Jay Eales was someone I had known for a while through online Doctor Who fandom: he had already co-edited the well-respected charity anthologies Perfect Timing and Perfect Timing 2, but more importantly he turned out to be a genuinely fun person to while away the evenings arguing with. When he announced another charity anthology – Walking in Eternity – I successfully submitted a story, and he gradually became somebody I could chat with publicly and privately.
Walking in Eternity was published by Jay and Selina Lock’s small press Factor Fiction, which was more usually the home of some top quality independent comics.
When I found this out, I brought myself a stash of their back issues of the Violent! and The Girly Press anthologies and felt the warm glow of envy: comics are my other medium of choice, and I’ve long wanted to write for them. When I mentioned to Jay that I’d enjoyed them, he said that they were always on the look out for new stories, and if I had anything suitable to send it over.
When I used to work at the John Rylands Library, I met a writer and blogger called Rachel Kendal. She set up the webzine Sein und Werden, and used to blog voraciously as kissthewitch. I had the idea of a writing collaboration that she wouldn’t even know was happening: me using her words from the blog as the basis of a script for a comic, selecting and re-contextualising them with a story told through images. I had also just written a story called A Woman of Words for the first issue of Sein and Werden, and I think it’s protagonist was still on my mind when I was thinking of ideas.
There was also a smidge of the film Secretary in there too.
Getting the Story
The visuals for the story came first, the frame by frame progression of the story without any words. I took all my knowledge of how to write a comic script from the various scripts for Sandman that Neil Gaiman make public over the years, and simply worked back from my ending. Then I went through about a month’s worth of Rachel’s blogs, looking for words and phrases that would add some kind of meaning to the images. The bulk of the words came in the final panel as an explosion: the words leading up to it came from two or three posts, taken completely out of context.
I submitted final scripts for Cut and another, longer, idea for a SF comic: I’d assumed that Cut would be more Girly Comic material, and the SF comic more for Violent! When he read them, Jay said there was a spot in Violent! that Cut would be perfect for, while the SF would have to wait a little longer so he could find it a willing artist. Jay didn’t ask for any changes to the script: changing the words might have been problematic given the point was that they were found objects, and I’d already made it clear that I was happy for the artist to make changes to the imagery if they felt it best.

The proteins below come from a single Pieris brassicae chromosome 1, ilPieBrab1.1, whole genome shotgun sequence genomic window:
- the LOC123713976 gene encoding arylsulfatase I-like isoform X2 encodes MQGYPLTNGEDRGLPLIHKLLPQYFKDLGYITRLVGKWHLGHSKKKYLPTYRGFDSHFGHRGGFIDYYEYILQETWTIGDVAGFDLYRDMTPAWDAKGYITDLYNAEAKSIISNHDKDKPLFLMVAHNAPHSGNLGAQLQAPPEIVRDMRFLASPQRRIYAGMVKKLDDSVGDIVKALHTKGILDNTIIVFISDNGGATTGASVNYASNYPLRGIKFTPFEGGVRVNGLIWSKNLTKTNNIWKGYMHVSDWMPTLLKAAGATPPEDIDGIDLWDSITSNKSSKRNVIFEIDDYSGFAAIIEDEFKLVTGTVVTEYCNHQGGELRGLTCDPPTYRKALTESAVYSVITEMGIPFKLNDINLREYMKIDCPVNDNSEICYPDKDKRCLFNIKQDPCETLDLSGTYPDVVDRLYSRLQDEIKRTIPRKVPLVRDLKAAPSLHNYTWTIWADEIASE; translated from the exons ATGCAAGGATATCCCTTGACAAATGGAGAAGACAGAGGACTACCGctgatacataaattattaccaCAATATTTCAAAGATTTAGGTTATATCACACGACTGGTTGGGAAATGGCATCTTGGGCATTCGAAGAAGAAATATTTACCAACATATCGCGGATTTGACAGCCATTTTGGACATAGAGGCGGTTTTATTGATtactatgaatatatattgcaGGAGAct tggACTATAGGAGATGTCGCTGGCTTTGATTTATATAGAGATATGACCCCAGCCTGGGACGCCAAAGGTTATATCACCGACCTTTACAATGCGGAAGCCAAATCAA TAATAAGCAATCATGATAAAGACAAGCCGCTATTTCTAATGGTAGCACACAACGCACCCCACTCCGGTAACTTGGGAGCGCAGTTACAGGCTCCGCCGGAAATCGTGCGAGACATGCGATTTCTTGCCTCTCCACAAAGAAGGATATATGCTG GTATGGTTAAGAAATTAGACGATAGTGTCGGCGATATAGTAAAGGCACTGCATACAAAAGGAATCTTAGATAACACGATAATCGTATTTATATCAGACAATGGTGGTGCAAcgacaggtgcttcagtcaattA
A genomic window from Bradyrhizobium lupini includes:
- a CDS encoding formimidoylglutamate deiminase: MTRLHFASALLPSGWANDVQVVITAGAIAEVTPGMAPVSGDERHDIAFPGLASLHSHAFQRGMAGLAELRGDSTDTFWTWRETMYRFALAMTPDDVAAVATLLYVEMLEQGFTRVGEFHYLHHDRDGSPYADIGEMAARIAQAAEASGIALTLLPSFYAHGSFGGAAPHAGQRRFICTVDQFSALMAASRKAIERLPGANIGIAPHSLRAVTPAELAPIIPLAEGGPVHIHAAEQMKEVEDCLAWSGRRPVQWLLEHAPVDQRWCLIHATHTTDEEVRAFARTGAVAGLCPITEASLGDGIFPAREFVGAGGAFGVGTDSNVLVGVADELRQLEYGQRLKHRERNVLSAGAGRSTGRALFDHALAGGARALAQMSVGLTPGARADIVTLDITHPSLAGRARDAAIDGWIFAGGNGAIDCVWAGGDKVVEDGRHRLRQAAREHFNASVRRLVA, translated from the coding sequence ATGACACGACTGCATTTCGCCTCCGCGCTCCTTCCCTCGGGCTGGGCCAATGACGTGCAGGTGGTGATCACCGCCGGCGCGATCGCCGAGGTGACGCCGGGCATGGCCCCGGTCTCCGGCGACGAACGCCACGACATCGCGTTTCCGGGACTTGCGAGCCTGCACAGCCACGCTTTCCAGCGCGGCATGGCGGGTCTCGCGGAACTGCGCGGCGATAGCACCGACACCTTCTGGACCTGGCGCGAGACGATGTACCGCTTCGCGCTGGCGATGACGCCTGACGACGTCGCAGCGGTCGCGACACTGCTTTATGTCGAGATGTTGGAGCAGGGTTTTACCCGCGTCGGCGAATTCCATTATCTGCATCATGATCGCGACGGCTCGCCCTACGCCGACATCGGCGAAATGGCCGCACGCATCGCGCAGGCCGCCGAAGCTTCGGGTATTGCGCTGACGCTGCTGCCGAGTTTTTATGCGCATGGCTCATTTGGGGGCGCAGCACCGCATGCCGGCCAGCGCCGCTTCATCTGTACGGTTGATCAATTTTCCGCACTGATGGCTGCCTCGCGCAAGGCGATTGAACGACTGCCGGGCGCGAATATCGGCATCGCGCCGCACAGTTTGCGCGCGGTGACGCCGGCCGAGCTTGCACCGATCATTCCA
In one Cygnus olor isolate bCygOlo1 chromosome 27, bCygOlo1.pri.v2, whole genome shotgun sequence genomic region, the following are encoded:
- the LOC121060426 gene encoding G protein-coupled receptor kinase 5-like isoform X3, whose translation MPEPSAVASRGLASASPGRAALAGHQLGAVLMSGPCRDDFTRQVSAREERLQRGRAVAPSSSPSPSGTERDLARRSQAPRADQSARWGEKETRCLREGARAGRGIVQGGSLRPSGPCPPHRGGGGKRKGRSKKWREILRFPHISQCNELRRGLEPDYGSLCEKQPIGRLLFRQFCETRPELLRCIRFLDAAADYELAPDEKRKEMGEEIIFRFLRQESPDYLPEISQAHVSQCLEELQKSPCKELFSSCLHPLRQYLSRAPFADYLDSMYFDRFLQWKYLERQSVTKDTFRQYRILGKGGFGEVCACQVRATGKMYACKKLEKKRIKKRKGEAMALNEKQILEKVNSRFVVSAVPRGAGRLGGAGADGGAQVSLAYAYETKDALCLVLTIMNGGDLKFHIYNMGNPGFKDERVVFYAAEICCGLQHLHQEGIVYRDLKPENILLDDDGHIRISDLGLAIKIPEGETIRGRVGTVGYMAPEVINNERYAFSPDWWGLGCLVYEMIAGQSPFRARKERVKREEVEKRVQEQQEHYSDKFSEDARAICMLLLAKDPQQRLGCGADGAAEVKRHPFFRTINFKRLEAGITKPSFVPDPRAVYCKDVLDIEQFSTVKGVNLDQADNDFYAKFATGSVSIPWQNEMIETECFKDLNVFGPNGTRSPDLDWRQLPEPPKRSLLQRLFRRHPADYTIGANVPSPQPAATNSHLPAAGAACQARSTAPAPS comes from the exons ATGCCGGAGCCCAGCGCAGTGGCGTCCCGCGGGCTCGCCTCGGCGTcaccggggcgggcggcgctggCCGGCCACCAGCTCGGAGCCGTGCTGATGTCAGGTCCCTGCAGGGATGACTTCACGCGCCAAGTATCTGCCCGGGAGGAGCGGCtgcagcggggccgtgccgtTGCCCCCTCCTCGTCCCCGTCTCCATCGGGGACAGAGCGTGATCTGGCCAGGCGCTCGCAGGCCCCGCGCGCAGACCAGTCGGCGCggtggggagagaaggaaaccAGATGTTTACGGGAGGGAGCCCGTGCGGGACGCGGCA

In the end, the images were pretty much what I had suggested, although the layout was greatly improved. Jay asked Jim Mortimore to provide the artwork, who I only knew as a fellow Doctor Who writer but who had a fantastic photo-realistic style that made the whole story much more effective than the D’Israeli The Kindly One’s era stylised cartoons I’d originally imagined for it.
What Happened Next?
The strip was published in Violent! #9, and I was really happy with it. It came out at just the right time for me to give a copy of it to Rachel as a birthday present: she was – thankfully – flattered
Before talking to Jay about this, it hadn’t even occurred to me that using Rachel’s words without her express permission was a risk. I hope that is because I knew Rachel so well as to be completely sure of her reaction, and not because I’m too stupid to realise the potential pitfalls. It could have been that Rachel wouldn’t have wanted her words used in that context, or that she would - quite reasonably - has expected the right to say yes or no to whether her words were used at all. She didn’t, but it was a risk - and one I took on Jay’s behalf without telling him, which is almost as tricky for an ongoing relationship.
As it was, I was right about how Rachel would react. But with hindsight, I possibly should have thought about it a little harder before I did it.
As for the other script, it – I think – struggled to find an artist, although Jay did get in touch almost a year after I’d submitted it to say he was going to dig it out and try again. Nothing came of it, but in truth it wasn’t as strong or as self-contained a story as Cut.
I didn’t try writing any more comics, for Jay or for anybody. I can’t really say why: possibly I just got pulled into other things as I chased more Doctor Who work. Possibly the itch was scratched, and I only ever had the one story to tell in that way.